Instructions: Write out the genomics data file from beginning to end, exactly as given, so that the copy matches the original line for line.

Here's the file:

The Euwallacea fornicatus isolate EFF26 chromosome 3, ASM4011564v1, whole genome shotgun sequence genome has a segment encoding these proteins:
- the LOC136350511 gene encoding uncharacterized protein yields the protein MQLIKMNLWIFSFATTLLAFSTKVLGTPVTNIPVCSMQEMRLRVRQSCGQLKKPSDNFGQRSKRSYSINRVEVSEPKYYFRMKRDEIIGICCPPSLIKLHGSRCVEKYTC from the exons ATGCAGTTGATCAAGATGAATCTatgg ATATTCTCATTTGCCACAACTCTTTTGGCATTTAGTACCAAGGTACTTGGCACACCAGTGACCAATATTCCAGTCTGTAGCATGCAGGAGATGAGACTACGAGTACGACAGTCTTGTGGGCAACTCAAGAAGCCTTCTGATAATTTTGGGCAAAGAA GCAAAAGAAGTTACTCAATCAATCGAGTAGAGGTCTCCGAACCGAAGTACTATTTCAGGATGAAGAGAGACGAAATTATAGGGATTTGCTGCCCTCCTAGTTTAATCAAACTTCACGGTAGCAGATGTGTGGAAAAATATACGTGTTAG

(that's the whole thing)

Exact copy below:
The Euwallacea fornicatus isolate EFF26 chromosome 3, ASM4011564v1, whole genome shotgun sequence genome has a segment encoding these proteins:
- the LOC136350511 gene encoding uncharacterized protein yields the protein MQLIKMNLWIFSFATTLLAFSTKVLGTPVTNIPVCSMQEMRLRVRQSCGQLKKPSDNFGQRSKRSYSINRVEVSEPKYYFRMKRDEIIGICCPPSLIKLHGSRCVEKYTC from the exons ATGCAGTTGATCAAGATGAATCTatgg ATATTCTCATTTGCCACAACTCTTTTGGCATTTAGTACCAAGGTACTTGGCACACCAGTGACCAATATTCCAGTCTGTAGCATGCAGGAGATGAGACTACGAGTACGACAGTCTTGTGGGCAACTCAAGAAGCCTTCTGATAATTTTGGGCAAAGAA GCAAAAGAAGTTACTCAATCAATCGAGTAGAGGTCTCCGAACCGAAGTACTATTTCAGGATGAAGAGAGACGAAATTATAGGGATTTGCTGCCCTCCTAGTTTAATCAAACTTCACGGTAGCAGATGTGTGGAAAAATATACGTGTTAG